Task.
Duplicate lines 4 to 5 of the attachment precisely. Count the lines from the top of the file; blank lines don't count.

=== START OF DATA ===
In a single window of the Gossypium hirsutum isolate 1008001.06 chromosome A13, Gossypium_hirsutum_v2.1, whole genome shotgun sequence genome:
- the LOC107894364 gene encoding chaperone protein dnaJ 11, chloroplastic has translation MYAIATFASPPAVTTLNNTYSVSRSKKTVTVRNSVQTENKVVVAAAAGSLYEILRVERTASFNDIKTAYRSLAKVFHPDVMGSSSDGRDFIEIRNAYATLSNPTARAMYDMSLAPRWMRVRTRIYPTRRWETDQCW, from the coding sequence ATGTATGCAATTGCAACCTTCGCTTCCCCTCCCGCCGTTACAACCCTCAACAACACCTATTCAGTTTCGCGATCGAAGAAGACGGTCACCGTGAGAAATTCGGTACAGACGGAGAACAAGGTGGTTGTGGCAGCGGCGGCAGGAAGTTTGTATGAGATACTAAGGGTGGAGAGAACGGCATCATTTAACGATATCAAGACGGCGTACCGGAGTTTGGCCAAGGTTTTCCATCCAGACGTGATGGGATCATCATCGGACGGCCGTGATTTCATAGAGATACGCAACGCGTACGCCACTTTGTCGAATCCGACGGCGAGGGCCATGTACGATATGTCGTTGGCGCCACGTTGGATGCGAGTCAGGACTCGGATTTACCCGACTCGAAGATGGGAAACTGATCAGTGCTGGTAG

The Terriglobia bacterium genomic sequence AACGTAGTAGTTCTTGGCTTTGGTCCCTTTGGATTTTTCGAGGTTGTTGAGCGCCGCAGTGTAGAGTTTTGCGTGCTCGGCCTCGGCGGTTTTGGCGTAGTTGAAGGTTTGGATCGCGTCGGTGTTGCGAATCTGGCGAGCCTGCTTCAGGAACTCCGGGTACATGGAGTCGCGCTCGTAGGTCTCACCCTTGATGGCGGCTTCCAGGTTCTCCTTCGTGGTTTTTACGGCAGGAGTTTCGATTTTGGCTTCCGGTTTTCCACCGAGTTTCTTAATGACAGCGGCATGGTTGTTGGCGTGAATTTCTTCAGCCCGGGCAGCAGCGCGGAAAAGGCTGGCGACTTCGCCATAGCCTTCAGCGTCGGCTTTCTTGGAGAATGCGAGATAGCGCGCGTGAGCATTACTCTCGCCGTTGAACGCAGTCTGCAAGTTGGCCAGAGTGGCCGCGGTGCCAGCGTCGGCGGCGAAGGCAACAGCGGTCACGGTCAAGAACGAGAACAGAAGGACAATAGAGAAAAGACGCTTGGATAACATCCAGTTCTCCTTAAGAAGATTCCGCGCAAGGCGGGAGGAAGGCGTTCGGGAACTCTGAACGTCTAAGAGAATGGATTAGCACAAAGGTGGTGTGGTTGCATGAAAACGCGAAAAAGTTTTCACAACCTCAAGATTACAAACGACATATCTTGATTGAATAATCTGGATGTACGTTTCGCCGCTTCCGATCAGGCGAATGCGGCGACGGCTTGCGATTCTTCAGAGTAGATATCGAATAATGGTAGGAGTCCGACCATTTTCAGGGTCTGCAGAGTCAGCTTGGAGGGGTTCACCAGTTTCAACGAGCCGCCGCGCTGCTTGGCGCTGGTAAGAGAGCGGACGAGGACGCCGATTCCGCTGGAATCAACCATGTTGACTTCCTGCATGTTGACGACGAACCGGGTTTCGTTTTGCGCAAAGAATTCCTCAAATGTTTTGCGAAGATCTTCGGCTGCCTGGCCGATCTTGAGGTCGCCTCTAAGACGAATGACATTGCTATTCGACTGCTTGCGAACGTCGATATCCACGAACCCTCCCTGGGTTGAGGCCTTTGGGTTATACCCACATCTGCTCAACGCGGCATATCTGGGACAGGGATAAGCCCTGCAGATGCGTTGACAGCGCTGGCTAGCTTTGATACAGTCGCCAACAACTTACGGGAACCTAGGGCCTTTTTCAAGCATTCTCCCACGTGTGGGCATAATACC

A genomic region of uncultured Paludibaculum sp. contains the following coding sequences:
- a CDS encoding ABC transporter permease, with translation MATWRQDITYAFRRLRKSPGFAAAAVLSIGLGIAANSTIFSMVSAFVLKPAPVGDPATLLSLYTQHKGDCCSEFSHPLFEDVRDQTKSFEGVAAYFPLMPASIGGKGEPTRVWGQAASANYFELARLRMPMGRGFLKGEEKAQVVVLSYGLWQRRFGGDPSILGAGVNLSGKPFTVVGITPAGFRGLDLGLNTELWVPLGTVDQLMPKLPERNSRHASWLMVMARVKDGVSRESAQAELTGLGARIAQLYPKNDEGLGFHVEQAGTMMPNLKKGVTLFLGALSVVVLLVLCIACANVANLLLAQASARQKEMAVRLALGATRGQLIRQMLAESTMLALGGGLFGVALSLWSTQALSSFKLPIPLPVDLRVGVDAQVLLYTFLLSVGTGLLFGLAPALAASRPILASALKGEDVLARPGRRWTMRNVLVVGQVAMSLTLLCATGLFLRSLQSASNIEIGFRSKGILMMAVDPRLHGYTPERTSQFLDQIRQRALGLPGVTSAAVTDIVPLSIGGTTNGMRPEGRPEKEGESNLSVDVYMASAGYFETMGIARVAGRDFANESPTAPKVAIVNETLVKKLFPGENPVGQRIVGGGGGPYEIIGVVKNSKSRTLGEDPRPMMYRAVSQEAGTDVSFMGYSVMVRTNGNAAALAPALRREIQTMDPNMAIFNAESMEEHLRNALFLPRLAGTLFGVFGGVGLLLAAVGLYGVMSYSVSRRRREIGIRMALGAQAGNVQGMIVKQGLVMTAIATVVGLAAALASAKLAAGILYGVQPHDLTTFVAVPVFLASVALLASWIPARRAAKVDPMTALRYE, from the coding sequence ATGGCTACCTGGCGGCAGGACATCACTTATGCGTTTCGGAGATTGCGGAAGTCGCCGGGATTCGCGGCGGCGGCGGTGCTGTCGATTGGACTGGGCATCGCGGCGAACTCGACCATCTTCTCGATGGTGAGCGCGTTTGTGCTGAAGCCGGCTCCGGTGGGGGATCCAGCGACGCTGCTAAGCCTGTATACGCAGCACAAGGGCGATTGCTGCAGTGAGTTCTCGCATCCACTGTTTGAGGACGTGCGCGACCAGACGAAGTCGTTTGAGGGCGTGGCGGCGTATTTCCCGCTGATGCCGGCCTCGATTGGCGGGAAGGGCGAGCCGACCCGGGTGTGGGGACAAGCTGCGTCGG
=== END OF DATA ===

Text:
A genomic region of uncultured Paludibaculum sp. contains the following coding sequences:
- a CDS encoding ABC transporter permease, with translation MATWRQDITYAFRRLRKSPGFAAAAVLSIGLGIAANSTIFSMVSAFVLKPAPVGDPATLLSLYTQHKGDCCSEFSHPLFEDVRDQTKSFEGVAAYFPLMPASIGGKGEPTRVWGQAASANYFELARLRMPMGRGFLKGEEKAQVVVLSYGLWQRRFGGDPSILGAGVNLSGKPFTVVGITPAGFRGLDLGLNTELWVPLGTVDQLMPKLPERNSRHASWLMVMARVKDGVSRESAQAELTGLGARIAQLYPKNDEGLGFHVEQAGTMMPNLKKGVTLFLGALSVVVLLVLCIACANVANLLLAQASARQKEMAVRLALGATRGQLIRQMLAESTMLALGGGLFGVALSLWSTQALSSFKLPIPLPVDLRVGVDAQVLLYTFLLSVGTGLLFGLAPALAASRPILASALKGEDVLARPGRRWTMRNVLVVGQVAMSLTLLCATGLFLRSLQSASNIEIGFRSKGILMMAVDPRLHGYTPERTSQFLDQIRQRALGLPGVTSAAVTDIVPLSIGGTTNGMRPEGRPEKEGESNLSVDVYMASAGYFETMGIARVAGRDFANESPTAPKVAIVNETLVKKLFPGENPVGQRIVGGGGGPYEIIGVVKNSKSRTLGEDPRPMMYRAVSQEAGTDVSFMGYSVMVRTNGNAAALAPALRREIQTMDPNMAIFNAESMEEHLRNALFLPRLAGTLFGVFGGVGLLLAAVGLYGVMSYSVSRRRREIGIRMALGAQAGNVQGMIVKQGLVMTAIATVVGLAAALASAKLAAGILYGVQPHDLTTFVAVPVFLASVALLASWIPARRAAKVDPMTALRYE, from the coding sequence ATGGCTACCTGGCGGCAGGACATCACTTATGCGTTTCGGAGATTGCGGAAGTCGCCGGGATTCGCGGCGGCGGCGGTGCTGTCGATTGGACTGGGCATCGCGGCGAACTCGACCATCTTCTCGATGGTGAGCGCGTTTGTGCTGAAGCCGGCTCCGGTGGGGGATCCAGCGACGCTGCTAAGCCTGTATACGCAGCACAAGGGCGATTGCTGCAGTGAGTTCTCGCATCCACTGTTTGAGGACGTGCGCGACCAGACGAAGTCGTTTGAGGGCGTGGCGGCGTATTTCCCGCTGATGCCGGCCTCGATTGGCGGGAAGGGCGAGCCGACCCGGGTGTGGGGACAAGCTGCGTCGG